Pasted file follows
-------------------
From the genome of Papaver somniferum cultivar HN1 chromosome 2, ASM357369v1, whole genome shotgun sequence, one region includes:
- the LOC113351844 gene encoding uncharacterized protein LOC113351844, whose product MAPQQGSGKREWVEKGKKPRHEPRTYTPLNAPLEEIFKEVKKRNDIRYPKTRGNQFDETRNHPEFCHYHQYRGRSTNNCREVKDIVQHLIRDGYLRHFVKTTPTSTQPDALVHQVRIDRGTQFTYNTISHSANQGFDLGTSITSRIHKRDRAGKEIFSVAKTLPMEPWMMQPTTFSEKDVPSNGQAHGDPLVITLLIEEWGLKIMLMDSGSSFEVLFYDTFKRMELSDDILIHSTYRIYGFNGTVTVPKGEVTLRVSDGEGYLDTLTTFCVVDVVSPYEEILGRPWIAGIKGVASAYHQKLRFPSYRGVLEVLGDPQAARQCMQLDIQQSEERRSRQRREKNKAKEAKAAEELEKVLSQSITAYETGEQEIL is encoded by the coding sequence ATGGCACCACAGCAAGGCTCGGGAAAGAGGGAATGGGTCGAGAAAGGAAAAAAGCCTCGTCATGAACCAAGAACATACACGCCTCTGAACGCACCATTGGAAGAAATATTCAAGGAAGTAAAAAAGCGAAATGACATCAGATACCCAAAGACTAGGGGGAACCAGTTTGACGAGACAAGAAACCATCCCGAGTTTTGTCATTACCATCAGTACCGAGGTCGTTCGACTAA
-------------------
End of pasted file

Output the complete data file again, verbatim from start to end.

From the genome of Papaver somniferum cultivar HN1 chromosome 2, ASM357369v1, whole genome shotgun sequence, one region includes:
- the LOC113351844 gene encoding uncharacterized protein LOC113351844, whose product MAPQQGSGKREWVEKGKKPRHEPRTYTPLNAPLEEIFKEVKKRNDIRYPKTRGNQFDETRNHPEFCHYHQYRGRSTNNCREVKDIVQHLIRDGYLRHFVKTTPTSTQPDALVHQVRIDRGTQFTYNTISHSANQGFDLGTSITSRIHKRDRAGKEIFSVAKTLPMEPWMMQPTTFSEKDVPSNGQAHGDPLVITLLIEEWGLKIMLMDSGSSFEVLFYDTFKRMELSDDILIHSTYRIYGFNGTVTVPKGEVTLRVSDGEGYLDTLTTFCVVDVVSPYEEILGRPWIAGIKGVASAYHQKLRFPSYRGVLEVLGDPQAARQCMQLDIQQSEERRSRQRREKNKAKEAKAAEELEKVLSQSITAYETGEQEIL is encoded by the coding sequence ATGGCACCACAGCAAGGCTCGGGAAAGAGGGAATGGGTCGAGAAAGGAAAAAAGCCTCGTCATGAACCAAGAACATACACGCCTCTGAACGCACCATTGGAAGAAATATTCAAGGAAGTAAAAAAGCGAAATGACATCAGATACCCAAAGACTAGGGGGAACCAGTTTGACGAGACAAGAAACCATCCCGAGTTTTGTCATTACCATCAGTACCGAGGTCGTTCGACTAA